Japan’s Sony Corp. raked in its highest-ever quarterly profit after booking one-time gains related to its acquisition of EMI, though shrinking earnings at the game division could further prompt investors to look for next growth drivers.
Sony has reinvented itself as an entertainment company with stable revenue streams from music content and gaming, after battling years of losses in TV and other consumer electronics that are more susceptible to earnings volatility.
On Friday, Sony said its third-quarter profit increased to 376.99 billion yen ($3.46 billion) from 350.84 billion yen a year earlier.
But the all-time high missed an average estimate of 383.67 billion yen from 10 analysts polled by Refinitiv.
Operating profit at its music business rose to 147.1 billion yen from 39.3 billion yen as it booked a one-time gain of 116.9 billion yen from the EMI deal.
Sony completed the $2.3 billion acquisition late last year to become the world’s largest music publisher.
The gaming business posted a profit of 73.1 billion yen, versus 85.4 billion yen, as the popularity of exclusive titles such as “Marvel’s Spider-Man” failed to offset shrinking sales of the five-year-old PlayStation 4 console.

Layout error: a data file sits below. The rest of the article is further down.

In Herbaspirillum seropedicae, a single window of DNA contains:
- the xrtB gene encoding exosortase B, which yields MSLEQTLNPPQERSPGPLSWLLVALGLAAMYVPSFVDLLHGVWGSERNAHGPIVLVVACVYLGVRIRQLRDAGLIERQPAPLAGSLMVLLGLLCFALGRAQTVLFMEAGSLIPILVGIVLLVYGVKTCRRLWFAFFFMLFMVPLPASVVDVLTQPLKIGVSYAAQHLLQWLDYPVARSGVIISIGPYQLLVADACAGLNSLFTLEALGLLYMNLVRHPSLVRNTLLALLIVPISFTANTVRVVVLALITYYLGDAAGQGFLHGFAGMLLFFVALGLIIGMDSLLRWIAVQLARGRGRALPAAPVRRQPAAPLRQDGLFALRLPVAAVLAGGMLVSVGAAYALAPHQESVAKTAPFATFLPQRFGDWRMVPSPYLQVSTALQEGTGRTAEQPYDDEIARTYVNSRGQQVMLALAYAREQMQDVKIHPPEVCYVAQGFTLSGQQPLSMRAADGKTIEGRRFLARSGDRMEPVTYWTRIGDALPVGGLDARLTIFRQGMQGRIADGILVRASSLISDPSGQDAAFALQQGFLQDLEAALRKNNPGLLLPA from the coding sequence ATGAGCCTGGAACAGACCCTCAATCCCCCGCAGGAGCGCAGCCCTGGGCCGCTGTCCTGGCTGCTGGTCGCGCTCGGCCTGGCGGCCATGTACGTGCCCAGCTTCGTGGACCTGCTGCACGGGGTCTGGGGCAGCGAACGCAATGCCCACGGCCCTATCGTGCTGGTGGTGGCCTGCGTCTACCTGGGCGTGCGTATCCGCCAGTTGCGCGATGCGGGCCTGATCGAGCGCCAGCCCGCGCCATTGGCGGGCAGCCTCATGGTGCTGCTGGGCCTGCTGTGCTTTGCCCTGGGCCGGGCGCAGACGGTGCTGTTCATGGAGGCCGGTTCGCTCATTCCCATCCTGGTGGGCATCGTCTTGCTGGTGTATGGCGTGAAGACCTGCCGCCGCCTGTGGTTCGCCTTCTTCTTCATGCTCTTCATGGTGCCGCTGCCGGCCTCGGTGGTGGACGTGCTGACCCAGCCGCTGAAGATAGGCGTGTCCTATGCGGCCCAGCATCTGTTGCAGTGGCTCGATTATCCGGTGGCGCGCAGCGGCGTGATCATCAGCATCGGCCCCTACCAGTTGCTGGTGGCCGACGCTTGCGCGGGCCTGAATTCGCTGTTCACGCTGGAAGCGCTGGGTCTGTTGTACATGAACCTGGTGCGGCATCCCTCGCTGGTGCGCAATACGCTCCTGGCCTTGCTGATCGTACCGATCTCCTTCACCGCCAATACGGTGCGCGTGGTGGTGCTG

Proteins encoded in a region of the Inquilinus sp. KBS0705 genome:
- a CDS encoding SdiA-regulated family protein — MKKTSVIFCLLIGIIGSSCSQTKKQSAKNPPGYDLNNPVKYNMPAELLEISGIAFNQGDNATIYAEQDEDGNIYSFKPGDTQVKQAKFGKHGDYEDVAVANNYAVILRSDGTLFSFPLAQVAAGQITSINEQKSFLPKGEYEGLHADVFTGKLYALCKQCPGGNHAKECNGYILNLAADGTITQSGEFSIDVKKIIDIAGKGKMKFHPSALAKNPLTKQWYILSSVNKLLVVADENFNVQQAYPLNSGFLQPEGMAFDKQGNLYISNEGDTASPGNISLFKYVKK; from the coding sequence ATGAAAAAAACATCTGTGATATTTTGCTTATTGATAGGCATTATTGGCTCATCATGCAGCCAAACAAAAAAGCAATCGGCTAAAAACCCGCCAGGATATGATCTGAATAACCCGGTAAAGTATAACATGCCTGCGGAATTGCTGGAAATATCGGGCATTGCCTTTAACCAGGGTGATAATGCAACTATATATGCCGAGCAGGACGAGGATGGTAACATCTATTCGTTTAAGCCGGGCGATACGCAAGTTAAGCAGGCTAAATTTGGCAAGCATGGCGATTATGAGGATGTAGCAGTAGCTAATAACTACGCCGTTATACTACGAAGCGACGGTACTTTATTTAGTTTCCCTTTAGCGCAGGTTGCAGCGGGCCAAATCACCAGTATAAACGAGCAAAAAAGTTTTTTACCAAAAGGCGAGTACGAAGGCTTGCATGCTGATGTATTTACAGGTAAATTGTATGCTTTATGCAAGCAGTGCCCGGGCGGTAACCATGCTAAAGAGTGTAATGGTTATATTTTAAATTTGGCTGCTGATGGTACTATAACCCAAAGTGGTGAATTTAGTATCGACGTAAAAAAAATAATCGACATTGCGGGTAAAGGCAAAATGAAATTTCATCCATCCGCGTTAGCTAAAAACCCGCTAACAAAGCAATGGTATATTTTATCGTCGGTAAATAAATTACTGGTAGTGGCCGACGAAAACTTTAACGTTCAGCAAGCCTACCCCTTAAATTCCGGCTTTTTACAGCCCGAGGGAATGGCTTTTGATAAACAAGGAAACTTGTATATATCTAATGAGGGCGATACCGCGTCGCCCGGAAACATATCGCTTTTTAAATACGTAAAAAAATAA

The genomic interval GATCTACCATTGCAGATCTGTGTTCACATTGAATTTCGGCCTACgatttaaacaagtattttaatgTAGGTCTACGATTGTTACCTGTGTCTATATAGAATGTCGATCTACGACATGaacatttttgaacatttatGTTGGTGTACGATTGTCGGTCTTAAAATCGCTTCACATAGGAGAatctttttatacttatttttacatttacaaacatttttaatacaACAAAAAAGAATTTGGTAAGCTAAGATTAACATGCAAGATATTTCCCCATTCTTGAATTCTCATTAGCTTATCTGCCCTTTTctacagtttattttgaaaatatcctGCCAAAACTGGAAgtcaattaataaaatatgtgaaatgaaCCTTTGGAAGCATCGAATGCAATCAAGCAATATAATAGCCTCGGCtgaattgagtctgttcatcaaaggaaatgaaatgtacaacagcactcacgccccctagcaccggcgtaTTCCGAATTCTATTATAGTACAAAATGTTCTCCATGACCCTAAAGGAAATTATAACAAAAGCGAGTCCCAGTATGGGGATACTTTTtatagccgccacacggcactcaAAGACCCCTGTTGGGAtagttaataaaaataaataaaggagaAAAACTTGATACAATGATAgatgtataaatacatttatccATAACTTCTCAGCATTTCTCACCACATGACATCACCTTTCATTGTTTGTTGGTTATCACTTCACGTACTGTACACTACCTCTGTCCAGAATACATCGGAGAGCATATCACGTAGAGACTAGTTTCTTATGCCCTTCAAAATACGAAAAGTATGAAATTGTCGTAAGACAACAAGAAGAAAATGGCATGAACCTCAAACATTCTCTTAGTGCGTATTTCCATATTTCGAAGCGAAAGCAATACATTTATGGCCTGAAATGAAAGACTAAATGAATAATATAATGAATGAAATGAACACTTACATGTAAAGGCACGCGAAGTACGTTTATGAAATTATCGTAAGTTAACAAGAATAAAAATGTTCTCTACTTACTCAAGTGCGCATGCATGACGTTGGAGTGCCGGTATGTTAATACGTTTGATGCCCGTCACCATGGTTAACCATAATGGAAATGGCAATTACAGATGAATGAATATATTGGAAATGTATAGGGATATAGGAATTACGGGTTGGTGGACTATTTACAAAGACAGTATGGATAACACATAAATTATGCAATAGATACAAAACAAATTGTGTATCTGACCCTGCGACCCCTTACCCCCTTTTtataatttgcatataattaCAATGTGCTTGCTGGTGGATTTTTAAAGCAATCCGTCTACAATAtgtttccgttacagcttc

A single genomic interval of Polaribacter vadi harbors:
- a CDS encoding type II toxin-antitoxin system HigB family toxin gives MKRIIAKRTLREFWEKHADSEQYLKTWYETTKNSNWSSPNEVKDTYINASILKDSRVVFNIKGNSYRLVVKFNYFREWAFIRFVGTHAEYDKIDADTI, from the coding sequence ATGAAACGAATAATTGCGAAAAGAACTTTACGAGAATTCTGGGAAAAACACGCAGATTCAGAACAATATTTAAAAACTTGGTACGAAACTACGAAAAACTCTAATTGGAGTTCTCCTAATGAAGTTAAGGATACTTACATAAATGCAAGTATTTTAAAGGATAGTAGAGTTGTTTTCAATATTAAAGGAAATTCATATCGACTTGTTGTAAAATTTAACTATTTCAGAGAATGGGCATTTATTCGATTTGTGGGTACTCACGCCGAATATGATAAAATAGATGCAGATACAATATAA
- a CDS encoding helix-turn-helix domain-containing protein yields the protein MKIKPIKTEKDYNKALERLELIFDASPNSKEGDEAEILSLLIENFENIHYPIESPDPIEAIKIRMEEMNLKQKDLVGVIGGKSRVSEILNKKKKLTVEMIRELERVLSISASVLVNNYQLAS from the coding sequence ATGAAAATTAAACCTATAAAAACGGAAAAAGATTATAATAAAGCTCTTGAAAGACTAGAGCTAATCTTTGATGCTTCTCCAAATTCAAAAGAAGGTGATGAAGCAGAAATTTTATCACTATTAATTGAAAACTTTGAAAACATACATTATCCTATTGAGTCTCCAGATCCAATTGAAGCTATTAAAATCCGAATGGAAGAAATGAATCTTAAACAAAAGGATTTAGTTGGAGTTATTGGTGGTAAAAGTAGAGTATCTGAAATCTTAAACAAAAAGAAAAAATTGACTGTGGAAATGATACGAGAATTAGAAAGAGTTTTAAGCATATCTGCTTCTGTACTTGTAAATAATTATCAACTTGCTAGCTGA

Investors are already moving beyond their cheer over Sony’s successful reinvention and looking for hints about a successor to the firm’s PlayStation 4 console.
“The gaming business, which has been Sony’s profit driver in the last couple of years, is set to peak out ahead of the launch of the next gaming console,” Ace Securities analyst Hideki Yasuda said. “That’s inevitable due to product cycle.”
Shares of Sony surged to 11-year highs in September, but have since dropped by a quarter.
Sony, however, is confident it will report a record high annual operating profit and reiterated its forecast for 870 billion yen, exceeding an all-time high marked just last year.
Sony’s results follow strong quarterly showing from gaming rival Nintendo Co, which reported a 36 percent jump in operating profit on upbeat software sales of its hybrid home-portable Switch device.
The Kyoto-based gaming company, however, slashed its full-year Switch hardware forecast.